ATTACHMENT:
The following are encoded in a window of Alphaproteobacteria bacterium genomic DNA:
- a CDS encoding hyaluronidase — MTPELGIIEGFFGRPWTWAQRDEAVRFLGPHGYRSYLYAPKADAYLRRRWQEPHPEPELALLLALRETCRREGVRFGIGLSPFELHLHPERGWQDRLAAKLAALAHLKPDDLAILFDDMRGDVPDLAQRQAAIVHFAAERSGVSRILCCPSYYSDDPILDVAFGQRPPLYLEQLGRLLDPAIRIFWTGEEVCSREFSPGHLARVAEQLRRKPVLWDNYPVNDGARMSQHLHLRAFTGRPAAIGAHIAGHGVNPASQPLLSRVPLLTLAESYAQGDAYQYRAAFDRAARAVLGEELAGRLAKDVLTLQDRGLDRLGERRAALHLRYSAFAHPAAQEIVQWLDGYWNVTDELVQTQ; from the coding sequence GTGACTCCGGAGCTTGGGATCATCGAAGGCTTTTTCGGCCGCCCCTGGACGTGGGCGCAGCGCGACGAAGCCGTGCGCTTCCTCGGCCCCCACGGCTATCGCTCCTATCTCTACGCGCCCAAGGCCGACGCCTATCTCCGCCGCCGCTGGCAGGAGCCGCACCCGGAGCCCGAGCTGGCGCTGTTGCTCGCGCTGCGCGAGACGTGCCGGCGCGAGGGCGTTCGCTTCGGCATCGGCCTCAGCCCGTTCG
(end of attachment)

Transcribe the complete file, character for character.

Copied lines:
The following are encoded in a window of Alphaproteobacteria bacterium genomic DNA:
- a CDS encoding hyaluronidase — MTPELGIIEGFFGRPWTWAQRDEAVRFLGPHGYRSYLYAPKADAYLRRRWQEPHPEPELALLLALRETCRREGVRFGIGLSPFELHLHPERGWQDRLAAKLAALAHLKPDDLAILFDDMRGDVPDLAQRQAAIVHFAAERSGVSRILCCPSYYSDDPILDVAFGQRPPLYLEQLGRLLDPAIRIFWTGEEVCSREFSPGHLARVAEQLRRKPVLWDNYPVNDGARMSQHLHLRAFTGRPAAIGAHIAGHGVNPASQPLLSRVPLLTLAESYAQGDAYQYRAAFDRAARAVLGEELAGRLAKDVLTLQDRGLDRLGERRAALHLRYSAFAHPAAQEIVQWLDGYWNVTDELVQTQ; from the coding sequence GTGACTCCGGAGCTTGGGATCATCGAAGGCTTTTTCGGCCGCCCCTGGACGTGGGCGCAGCGCGACGAAGCCGTGCGCTTCCTCGGCCCCCACGGCTATCGCTCCTATCTCTACGCGCCCAAGGCCGACGCCTATCTCCGCCGCCGCTGGCAGGAGCCGCACCCGGAGCCCGAGCTGGCGCTGTTGCTCGCGCTGCGCGAGACGTGCCGGCGCGAGGGCGTTCGCTTCGGCATCGGCCTCAGCCCGTTCG